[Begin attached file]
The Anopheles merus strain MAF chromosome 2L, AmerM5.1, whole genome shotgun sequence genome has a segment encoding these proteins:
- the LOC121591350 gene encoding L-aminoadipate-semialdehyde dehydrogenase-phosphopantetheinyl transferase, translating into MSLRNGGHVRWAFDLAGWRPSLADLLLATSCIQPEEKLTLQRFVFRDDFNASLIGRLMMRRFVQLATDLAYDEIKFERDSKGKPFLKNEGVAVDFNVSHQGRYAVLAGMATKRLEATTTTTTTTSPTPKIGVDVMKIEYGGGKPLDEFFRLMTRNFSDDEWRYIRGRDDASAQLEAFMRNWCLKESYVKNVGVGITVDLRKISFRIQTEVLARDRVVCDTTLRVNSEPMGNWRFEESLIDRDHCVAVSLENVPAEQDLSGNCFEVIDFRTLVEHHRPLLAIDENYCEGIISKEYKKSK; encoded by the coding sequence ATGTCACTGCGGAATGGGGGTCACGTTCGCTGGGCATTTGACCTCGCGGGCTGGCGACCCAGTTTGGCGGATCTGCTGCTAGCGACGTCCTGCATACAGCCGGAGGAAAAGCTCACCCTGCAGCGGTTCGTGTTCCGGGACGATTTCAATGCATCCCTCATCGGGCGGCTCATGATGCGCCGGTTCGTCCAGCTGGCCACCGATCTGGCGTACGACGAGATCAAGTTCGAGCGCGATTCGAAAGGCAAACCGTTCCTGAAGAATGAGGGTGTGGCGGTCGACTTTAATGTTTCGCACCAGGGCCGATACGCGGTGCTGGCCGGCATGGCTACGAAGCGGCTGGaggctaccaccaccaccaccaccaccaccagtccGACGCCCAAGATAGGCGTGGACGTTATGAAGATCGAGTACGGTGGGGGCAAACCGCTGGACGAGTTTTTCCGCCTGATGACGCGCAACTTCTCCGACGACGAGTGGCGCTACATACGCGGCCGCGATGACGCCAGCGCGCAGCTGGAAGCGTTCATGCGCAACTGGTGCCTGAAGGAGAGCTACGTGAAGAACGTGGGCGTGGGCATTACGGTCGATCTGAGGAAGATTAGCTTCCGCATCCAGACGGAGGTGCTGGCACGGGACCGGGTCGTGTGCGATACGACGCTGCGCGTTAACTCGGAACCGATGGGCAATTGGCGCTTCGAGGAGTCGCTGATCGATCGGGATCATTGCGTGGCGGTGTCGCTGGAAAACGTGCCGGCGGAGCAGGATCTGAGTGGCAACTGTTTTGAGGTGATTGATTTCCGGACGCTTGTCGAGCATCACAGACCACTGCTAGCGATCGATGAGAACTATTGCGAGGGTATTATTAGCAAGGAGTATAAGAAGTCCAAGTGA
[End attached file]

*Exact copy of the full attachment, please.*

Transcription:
The Anopheles merus strain MAF chromosome 2L, AmerM5.1, whole genome shotgun sequence genome has a segment encoding these proteins:
- the LOC121591350 gene encoding L-aminoadipate-semialdehyde dehydrogenase-phosphopantetheinyl transferase, translating into MSLRNGGHVRWAFDLAGWRPSLADLLLATSCIQPEEKLTLQRFVFRDDFNASLIGRLMMRRFVQLATDLAYDEIKFERDSKGKPFLKNEGVAVDFNVSHQGRYAVLAGMATKRLEATTTTTTTTSPTPKIGVDVMKIEYGGGKPLDEFFRLMTRNFSDDEWRYIRGRDDASAQLEAFMRNWCLKESYVKNVGVGITVDLRKISFRIQTEVLARDRVVCDTTLRVNSEPMGNWRFEESLIDRDHCVAVSLENVPAEQDLSGNCFEVIDFRTLVEHHRPLLAIDENYCEGIISKEYKKSK; encoded by the coding sequence ATGTCACTGCGGAATGGGGGTCACGTTCGCTGGGCATTTGACCTCGCGGGCTGGCGACCCAGTTTGGCGGATCTGCTGCTAGCGACGTCCTGCATACAGCCGGAGGAAAAGCTCACCCTGCAGCGGTTCGTGTTCCGGGACGATTTCAATGCATCCCTCATCGGGCGGCTCATGATGCGCCGGTTCGTCCAGCTGGCCACCGATCTGGCGTACGACGAGATCAAGTTCGAGCGCGATTCGAAAGGCAAACCGTTCCTGAAGAATGAGGGTGTGGCGGTCGACTTTAATGTTTCGCACCAGGGCCGATACGCGGTGCTGGCCGGCATGGCTACGAAGCGGCTGGaggctaccaccaccaccaccaccaccaccagtccGACGCCCAAGATAGGCGTGGACGTTATGAAGATCGAGTACGGTGGGGGCAAACCGCTGGACGAGTTTTTCCGCCTGATGACGCGCAACTTCTCCGACGACGAGTGGCGCTACATACGCGGCCGCGATGACGCCAGCGCGCAGCTGGAAGCGTTCATGCGCAACTGGTGCCTGAAGGAGAGCTACGTGAAGAACGTGGGCGTGGGCATTACGGTCGATCTGAGGAAGATTAGCTTCCGCATCCAGACGGAGGTGCTGGCACGGGACCGGGTCGTGTGCGATACGACGCTGCGCGTTAACTCGGAACCGATGGGCAATTGGCGCTTCGAGGAGTCGCTGATCGATCGGGATCATTGCGTGGCGGTGTCGCTGGAAAACGTGCCGGCGGAGCAGGATCTGAGTGGCAACTGTTTTGAGGTGATTGATTTCCGGACGCTTGTCGAGCATCACAGACCACTGCTAGCGATCGATGAGAACTATTGCGAGGGTATTATTAGCAAGGAGTATAAGAAGTCCAAGTGA